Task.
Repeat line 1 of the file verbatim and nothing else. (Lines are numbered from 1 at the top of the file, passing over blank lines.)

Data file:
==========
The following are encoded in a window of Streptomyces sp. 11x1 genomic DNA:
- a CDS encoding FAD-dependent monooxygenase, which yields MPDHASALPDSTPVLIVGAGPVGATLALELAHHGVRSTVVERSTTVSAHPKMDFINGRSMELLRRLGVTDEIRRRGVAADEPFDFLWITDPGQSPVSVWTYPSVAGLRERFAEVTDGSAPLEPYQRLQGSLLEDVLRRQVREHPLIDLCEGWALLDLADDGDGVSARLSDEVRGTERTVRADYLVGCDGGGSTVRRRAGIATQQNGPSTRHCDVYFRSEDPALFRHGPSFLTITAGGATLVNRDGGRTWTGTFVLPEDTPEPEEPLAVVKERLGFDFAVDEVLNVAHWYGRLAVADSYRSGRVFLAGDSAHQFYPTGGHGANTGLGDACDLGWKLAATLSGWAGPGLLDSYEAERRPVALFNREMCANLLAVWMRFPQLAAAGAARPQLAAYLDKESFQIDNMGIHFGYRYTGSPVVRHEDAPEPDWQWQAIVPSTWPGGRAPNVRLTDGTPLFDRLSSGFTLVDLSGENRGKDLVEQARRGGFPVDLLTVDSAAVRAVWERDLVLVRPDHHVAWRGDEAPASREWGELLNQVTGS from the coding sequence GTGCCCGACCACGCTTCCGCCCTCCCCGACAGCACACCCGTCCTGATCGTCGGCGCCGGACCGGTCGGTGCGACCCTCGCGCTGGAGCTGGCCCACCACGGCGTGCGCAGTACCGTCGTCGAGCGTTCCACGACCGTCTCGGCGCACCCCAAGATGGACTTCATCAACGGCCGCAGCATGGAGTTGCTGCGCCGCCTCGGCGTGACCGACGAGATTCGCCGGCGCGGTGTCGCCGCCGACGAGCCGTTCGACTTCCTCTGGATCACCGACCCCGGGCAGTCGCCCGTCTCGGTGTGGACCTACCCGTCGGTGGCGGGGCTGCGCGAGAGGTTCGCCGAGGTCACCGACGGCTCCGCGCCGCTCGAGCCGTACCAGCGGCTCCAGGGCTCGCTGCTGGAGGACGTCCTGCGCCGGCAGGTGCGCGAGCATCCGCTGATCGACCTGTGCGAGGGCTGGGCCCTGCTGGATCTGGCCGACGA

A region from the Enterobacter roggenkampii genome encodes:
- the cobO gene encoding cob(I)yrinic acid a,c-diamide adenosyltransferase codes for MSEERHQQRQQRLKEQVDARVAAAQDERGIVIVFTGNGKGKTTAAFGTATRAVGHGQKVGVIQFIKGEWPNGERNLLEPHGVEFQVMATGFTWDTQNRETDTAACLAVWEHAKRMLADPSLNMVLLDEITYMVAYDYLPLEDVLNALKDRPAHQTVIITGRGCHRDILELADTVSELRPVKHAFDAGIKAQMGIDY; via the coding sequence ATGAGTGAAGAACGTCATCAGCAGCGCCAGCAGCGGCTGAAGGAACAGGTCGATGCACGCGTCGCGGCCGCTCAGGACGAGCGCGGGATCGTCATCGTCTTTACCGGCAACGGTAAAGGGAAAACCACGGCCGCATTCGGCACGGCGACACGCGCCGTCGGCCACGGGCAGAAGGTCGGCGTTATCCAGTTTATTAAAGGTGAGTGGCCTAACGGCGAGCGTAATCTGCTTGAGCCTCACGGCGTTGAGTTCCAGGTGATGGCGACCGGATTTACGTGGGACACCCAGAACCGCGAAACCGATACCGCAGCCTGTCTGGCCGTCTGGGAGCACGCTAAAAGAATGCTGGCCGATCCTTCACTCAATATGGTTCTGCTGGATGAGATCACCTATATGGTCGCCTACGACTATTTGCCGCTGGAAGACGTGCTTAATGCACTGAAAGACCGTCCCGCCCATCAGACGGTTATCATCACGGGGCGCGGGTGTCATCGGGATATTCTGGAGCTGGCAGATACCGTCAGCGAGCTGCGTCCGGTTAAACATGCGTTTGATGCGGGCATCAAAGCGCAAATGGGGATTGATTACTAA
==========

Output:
The following are encoded in a window of Streptomyces sp. 11x1 genomic DNA: